The state of Texas argued Wednesday that granting a divorce to a gay couple would lead to the state being forced to recognize gay marriage, the AP reported.

Last October, a judge ruled that two Dallas men – known only as J.B. and H.B. – married in Massachusetts may divorce in the state. The ruling by District Judge Tena Callahan was quickly criticized by social conservatives who support the gay marriage ban placed in the state's constitution by voters in 2005.

Attorney General Greg Abbott disagreed with the ruling and announced his office would appeal: “Today's ruling purports to strike down that constitutional definition – despite the fact that it was recently adopted by 75 percent of Texas voters.

In her ruling, Judge Callahan called the state's ban on gay marriage unconstitutional.

Abbott argues that the marriage should be “voided,” which would essentially nullify the marriage as invalid.

“The parties lack standing to file a divorce because they're not married,” Jimmy Blacklock, an assistant Texas solicitor general, argued before the three-judge 5th Texas Court of Appeals panel hearing the case.

J.B.'s attorney, Jody Scheske, argued that his client is not looking to marry in Texas, but only wants to end his own legal marriage.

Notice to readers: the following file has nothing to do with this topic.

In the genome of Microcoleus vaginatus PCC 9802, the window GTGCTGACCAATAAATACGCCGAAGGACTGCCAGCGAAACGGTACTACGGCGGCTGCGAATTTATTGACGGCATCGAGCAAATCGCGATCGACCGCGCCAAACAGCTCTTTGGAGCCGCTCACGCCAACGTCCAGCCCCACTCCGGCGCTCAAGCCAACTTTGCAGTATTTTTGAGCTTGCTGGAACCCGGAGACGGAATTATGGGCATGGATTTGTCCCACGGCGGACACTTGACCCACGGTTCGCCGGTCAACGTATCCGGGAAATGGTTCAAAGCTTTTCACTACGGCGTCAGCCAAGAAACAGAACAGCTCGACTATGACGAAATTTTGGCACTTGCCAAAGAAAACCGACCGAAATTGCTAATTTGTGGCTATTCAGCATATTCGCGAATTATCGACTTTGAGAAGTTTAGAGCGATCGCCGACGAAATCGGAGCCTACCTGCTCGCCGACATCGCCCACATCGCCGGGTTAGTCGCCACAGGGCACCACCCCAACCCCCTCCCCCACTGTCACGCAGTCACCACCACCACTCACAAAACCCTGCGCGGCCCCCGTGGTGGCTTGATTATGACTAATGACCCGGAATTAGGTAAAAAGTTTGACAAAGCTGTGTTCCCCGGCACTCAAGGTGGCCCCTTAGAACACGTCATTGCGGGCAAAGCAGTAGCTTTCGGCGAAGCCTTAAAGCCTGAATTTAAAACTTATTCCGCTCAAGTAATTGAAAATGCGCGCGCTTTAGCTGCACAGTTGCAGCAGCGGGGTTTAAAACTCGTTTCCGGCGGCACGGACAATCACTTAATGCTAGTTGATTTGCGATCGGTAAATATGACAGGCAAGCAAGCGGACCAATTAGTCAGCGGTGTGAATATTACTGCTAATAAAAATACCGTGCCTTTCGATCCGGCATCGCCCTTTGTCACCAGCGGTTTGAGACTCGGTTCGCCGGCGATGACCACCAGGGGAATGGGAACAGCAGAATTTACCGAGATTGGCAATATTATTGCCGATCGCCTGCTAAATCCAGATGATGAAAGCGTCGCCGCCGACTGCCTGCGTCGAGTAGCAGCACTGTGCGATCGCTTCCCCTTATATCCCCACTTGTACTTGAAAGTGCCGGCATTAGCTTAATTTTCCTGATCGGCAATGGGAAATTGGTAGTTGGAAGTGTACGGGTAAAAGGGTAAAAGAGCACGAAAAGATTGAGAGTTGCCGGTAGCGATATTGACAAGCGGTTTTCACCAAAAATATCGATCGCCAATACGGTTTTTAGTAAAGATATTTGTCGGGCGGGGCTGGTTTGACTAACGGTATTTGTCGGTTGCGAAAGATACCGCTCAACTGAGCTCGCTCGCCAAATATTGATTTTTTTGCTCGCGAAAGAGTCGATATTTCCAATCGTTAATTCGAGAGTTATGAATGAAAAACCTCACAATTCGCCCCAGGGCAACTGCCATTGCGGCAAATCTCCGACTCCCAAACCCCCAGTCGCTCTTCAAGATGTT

“He is not seeking to enter into a same-sex marriage; he's seeking to end a marriage that was valid,” Scheske told the court.

“The trial courts have the right to hear divorce cases from people who have valid marriages,” he added.

The men married in Massachusetts – one of 6 municipalities where gay marriage is legal in the U.S. – in September 2006. J.B. said the couple had been together 11 years and that the break was painful but amicable. He filed for divorce in January 2009, citing “discord of conflict of personalities.”

Abbott has also appealed the divorce of a lesbian couple.

Sabina Daly, 41, of San Antonio, and Angelique Naylor, 39, of Austin were granted a divorce in February 9 by Travis County District Judge Scott Jenkins. The women married in Massachusetts in 2004. The couple later moved to Texas, where they built a home restoration and renovation business and adopted a now four-year-old son.

Judge Jenkins asked Abbott not to appeal the divorce, saying the Dallas case would decide the matter.

Naylor agreed, saying the appeal was “an egregious misuse of state resources.”